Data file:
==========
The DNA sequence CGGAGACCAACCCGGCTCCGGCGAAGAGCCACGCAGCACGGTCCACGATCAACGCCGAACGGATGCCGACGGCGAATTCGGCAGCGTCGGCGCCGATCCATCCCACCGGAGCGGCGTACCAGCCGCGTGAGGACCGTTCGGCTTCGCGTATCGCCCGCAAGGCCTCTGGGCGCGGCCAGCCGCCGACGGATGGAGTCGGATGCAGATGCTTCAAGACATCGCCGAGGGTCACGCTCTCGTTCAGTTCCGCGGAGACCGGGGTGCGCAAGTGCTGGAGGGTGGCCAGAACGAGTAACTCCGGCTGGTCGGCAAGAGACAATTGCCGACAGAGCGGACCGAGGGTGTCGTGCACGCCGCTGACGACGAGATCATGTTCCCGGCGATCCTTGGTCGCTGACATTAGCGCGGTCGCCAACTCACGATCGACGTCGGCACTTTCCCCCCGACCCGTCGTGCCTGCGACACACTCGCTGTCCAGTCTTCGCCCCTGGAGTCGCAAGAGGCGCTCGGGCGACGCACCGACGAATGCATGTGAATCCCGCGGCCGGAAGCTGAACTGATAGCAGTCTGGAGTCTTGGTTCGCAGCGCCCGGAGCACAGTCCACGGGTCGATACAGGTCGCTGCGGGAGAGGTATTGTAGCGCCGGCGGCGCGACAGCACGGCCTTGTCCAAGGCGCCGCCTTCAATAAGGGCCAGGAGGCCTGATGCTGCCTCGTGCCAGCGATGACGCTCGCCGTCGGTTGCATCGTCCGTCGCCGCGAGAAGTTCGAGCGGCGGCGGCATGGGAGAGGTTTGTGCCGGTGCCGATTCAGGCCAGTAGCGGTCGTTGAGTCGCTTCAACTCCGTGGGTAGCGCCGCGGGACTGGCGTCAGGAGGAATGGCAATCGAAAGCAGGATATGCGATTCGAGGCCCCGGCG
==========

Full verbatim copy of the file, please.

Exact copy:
The DNA sequence CGGAGACCAACCCGGCTCCGGCGAAGAGCCACGCAGCACGGTCCACGATCAACGCCGAACGGATGCCGACGGCGAATTCGGCAGCGTCGGCGCCGATCCATCCCACCGGAGCGGCGTACCAGCCGCGTGAGGACCGTTCGGCTTCGCGTATCGCCCGCAAGGCCTCTGGGCGCGGCCAGCCGCCGACGGATGGAGTCGGATGCAGATGCTTCAAGACATCGCCGAGGGTCACGCTCTCGTTCAGTTCCGCGGAGACCGGGGTGCGCAAGTGCTGGAGGGTGGCCAGAACGAGTAACTCCGGCTGGTCGGCAAGAGACAATTGCCGACAGAGCGGACCGAGGGTGTCGTGCACGCCGCTGACGACGAGATCATGTTCCCGGCGATCCTTGGTCGCTGACATTAGCGCGGTCGCCAACTCACGATCGACGTCGGCACTTTCCCCCCGACCCGTCGTGCCTGCGACACACTCGCTGTCCAGTCTTCGCCCCTGGAGTCGCAAGAGGCGCTCGGGCGACGCACCGACGAATGCATGTGAATCCCGCGGCCGGAAGCTGAACTGATAGCAGTCTGGAGTCTTGGTTCGCAGCGCCCGGAGCACAGTCCACGGGTCGATACAGGTCGCTGCGGGAGAGGTATTGTAGCGCCGGCGGCGCGACAGCACGGCCTTGTCCAAGGCGCCGCCTTCAATAAGGGCCAGGAGGCCTGATGCTGCCTCGTGCCAGCGATGACGCTCGCCGTCGGTTGCATCGTCCGTCGCCGCGAGAAGTTCGAGCGGCGGCGGCATGGGAGAGGTTTGTGCCGGTGCCGATTCAGGCCAGTAGCGGTCGTTGAGTCGCTTCAACTCCGTGGGTAGCGCCGCGGGACTGGCGTCAGGAGGAATGGCAATCGAAAGCAGGATATGCGATTCGAGGCCCCGGCG